At the very last moment, he achieved partial success. The head of Jewish Home, Rabbi Rafi Peretz, caved in under pressure, broke his promise to Otzma Yehudit’s leader Itamar Ben-Gvir, and joined Bennett’s party, leaving the Kahanists alone.
Netanyahu got the larger, reinforced far-right bloc he craved, but Otzma Yehudit is bound not to reach the electoral threshold in March and again waste votes the prime minister desperately needs.
Ben-Gvir, the follower of Kahane’s racist ideology, is not necessarily worse than others Bennett chose to warmly embrace.
He is just the only one who chose to decorate his Hebron living room with a picture of Baruch Goldstein, who in 1994 murdered 29 Muslim worshippers in the Ibrahimi Mosque.
That sort of display can tarnish the new “liberal” image Bennett is now trying to create for his far-right party.
In what was presented as an ultimate sacrifice minutes before the list submission deadline, Ben-Gvir offered to remove the photo from his wall. Too late.
Then he insinuated the Ashkenazi national-religious establishment rejected Sephardi, periphery-born members like himself.
One way or another the national-religious bloc is undergoing a major crisis. The lists are just a symptom of a much more severe sickness.
Meretz is missing
“Liberal” seems to be a flexible term in 2020 Israel.
Yisrael Beiteinu’s leader Avigdor Lieberman, who used to say, “ to the right to me there is only a wall”, now promises to “keep Israel liberal”.
“Liberal”, according to Lieberman, means a government free of Arabs and Orthodox Jews. George Orwell would have a blast serving on the Central Elections Committee in charge of registrating the parties.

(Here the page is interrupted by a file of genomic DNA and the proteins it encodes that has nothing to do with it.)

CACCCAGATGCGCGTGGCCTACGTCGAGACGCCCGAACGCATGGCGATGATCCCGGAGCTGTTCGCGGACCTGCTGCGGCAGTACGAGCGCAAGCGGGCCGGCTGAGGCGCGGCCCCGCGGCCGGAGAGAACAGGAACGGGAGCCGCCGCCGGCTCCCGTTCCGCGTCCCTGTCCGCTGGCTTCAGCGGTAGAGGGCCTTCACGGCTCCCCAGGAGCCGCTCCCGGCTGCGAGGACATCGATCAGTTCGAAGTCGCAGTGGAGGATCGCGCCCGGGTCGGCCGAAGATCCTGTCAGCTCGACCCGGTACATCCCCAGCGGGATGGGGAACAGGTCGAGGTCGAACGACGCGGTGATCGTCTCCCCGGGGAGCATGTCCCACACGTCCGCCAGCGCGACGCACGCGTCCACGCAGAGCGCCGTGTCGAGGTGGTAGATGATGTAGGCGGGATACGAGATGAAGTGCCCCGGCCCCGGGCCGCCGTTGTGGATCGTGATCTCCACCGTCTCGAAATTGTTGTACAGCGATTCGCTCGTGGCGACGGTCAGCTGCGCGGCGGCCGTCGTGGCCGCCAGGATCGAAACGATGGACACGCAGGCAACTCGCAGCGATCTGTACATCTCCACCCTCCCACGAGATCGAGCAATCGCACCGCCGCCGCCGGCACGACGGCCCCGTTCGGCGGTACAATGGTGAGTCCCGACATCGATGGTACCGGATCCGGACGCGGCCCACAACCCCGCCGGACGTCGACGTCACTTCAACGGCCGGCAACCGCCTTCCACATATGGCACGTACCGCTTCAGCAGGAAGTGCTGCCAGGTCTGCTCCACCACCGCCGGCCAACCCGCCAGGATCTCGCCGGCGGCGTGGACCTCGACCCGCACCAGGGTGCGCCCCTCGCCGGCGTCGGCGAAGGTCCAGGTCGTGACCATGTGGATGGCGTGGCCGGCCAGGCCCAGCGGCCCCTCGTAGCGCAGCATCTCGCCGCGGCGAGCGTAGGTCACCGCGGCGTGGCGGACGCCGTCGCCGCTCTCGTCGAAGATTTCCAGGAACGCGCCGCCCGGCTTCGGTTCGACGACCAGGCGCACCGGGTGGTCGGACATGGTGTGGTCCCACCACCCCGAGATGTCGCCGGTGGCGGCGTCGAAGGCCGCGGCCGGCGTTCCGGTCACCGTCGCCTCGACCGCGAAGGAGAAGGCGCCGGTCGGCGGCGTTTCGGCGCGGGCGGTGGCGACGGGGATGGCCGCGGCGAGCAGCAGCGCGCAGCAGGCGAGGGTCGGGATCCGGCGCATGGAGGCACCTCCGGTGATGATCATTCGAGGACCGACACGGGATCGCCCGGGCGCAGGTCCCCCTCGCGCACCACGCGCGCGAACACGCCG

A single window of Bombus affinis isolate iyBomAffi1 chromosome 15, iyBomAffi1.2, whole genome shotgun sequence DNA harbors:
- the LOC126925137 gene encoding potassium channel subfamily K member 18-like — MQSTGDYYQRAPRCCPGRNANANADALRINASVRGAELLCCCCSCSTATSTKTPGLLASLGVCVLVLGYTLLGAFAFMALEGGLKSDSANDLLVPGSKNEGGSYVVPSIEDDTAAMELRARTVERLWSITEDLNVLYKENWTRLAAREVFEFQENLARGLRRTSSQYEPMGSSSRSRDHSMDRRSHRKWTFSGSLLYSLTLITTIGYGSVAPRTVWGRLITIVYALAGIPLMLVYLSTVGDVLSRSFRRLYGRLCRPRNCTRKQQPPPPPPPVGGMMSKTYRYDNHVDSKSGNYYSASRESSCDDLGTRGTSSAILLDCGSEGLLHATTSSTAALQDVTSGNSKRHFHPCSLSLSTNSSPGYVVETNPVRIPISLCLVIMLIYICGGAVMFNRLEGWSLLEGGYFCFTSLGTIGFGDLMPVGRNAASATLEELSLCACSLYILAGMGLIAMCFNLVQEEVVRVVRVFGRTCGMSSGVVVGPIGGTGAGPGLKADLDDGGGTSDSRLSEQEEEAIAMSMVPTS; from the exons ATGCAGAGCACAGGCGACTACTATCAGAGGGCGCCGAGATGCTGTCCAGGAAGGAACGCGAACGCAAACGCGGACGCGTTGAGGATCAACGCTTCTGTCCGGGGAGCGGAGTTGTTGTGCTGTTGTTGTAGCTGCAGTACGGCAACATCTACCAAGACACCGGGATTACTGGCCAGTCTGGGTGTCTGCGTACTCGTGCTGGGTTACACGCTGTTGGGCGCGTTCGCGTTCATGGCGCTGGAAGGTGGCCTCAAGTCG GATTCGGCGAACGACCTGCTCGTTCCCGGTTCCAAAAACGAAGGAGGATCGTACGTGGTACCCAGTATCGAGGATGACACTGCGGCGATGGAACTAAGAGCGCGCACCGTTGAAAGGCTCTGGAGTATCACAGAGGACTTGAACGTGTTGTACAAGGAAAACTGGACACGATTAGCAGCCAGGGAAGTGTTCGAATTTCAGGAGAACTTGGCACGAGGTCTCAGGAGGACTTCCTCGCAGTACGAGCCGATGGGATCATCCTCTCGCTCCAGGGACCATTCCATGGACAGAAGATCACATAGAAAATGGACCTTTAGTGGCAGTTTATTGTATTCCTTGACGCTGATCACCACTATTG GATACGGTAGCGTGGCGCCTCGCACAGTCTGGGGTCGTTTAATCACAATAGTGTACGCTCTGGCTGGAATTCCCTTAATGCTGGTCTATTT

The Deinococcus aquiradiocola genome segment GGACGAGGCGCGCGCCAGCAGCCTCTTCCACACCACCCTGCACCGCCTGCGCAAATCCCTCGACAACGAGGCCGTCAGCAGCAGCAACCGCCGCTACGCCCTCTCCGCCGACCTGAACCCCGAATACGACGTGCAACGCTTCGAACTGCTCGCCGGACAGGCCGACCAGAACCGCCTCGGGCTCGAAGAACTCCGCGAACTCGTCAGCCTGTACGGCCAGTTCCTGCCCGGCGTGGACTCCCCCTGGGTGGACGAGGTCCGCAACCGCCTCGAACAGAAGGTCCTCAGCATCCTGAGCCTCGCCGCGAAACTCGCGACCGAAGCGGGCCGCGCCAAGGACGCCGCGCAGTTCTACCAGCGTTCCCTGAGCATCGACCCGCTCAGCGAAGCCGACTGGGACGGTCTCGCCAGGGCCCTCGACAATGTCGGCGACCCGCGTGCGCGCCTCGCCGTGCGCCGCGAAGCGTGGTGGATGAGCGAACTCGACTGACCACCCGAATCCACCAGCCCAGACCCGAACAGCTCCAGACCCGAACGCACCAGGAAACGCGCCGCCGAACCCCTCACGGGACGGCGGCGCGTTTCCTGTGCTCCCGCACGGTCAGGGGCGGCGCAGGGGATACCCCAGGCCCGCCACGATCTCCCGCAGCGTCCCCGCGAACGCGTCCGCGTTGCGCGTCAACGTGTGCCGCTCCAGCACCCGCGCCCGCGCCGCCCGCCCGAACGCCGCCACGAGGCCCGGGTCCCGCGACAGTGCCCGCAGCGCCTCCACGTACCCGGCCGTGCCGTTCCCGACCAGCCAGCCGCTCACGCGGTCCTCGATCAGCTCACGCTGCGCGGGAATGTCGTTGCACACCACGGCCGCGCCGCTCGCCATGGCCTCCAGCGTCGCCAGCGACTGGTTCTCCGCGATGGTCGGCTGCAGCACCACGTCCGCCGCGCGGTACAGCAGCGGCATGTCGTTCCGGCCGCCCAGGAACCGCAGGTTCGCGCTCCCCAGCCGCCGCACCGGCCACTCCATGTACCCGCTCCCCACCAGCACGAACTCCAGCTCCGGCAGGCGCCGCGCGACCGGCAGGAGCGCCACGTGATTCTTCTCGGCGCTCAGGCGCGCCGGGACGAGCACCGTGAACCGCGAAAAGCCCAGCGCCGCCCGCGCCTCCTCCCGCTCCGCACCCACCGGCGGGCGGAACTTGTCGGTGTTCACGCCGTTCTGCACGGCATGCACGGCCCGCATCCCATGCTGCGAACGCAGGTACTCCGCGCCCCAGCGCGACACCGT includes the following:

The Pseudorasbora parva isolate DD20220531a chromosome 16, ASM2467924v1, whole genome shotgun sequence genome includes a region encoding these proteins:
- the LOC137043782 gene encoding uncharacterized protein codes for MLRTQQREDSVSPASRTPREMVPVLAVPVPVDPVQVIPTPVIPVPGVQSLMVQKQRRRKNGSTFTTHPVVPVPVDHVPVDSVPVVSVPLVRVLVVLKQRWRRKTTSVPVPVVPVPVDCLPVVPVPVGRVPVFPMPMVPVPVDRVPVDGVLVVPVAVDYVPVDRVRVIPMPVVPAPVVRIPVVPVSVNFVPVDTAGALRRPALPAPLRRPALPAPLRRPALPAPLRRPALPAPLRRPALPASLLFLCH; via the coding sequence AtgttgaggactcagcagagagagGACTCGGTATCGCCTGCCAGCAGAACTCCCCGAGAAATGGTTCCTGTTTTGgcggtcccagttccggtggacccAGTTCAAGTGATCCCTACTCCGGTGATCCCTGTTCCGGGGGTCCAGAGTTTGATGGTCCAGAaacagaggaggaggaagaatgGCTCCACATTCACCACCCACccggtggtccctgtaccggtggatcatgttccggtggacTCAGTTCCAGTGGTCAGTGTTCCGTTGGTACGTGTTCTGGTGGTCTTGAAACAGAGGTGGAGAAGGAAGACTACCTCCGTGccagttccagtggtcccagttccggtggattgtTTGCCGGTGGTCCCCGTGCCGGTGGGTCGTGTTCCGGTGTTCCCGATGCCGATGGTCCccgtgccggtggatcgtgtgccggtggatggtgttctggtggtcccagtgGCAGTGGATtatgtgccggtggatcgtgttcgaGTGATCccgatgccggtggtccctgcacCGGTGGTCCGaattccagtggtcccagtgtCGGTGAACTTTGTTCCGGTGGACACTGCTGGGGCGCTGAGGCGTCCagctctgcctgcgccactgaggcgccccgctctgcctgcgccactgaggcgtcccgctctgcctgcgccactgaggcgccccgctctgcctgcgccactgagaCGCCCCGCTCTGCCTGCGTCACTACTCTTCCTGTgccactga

So far, the most symbolically important part of the registration process is not what is on the list but rather what is not.
Three letters disappeared this time from the Israeli political scene.
When voters enter the polling booth on 2 March, ballots bearing the three letters that have since 1992 represented Meretz, the only Jewish Zionist-leftist party, will be missing.
The Meretz-Labor union will be represented on the voting slips instead by the latter party’s traditional letters: Alef, Mem and Tav (or “Emet”).
It might be more than symbolic. The Israeli Zionist-left is close to extinction. Labor, the party that established the State of Israel, is not from that political strand.
Labor leader Amir Peretz was reluctant to go into this alliance. He was practically forced to, choosing to define it just as a “technical bloc”. In the process, the unhappy union created many anomalies.
Number two on the list is Orly Levy-Abekasis, who once held the same position on Lieberman’s list.
Meretz, the one Jewish party that took pride in Jewish-Arab partnership, ended up with their only Arab candidate, Essawi Frej, as number 11 on the list, a spot hardly electable.
Frej is the one who single handedly saved Meretz in the September 2019 elections. He recruited over 40,000 Arab voters, thus allowing the party to reach the electoral threshold. Now he is left behind that very threshold. Personal survival of Meretz leaders tops principle of partnership.
The only optimistic voice on the left comes from former Labor MP Professor Yossi Yonah, a political scientist.
“The unions might in fact be a positive phenomenon,” he tells Middle East Eye.
“They form some rainbow coalitions able to contain a variety of ideas and electorates who can share a common denominator. They came to be out of necessity, but might turn into something organically healthy.”
Others commentators have busied themselves by teasing the Election Committee, asking if is ready for the fourth round. They were not necessarily joking.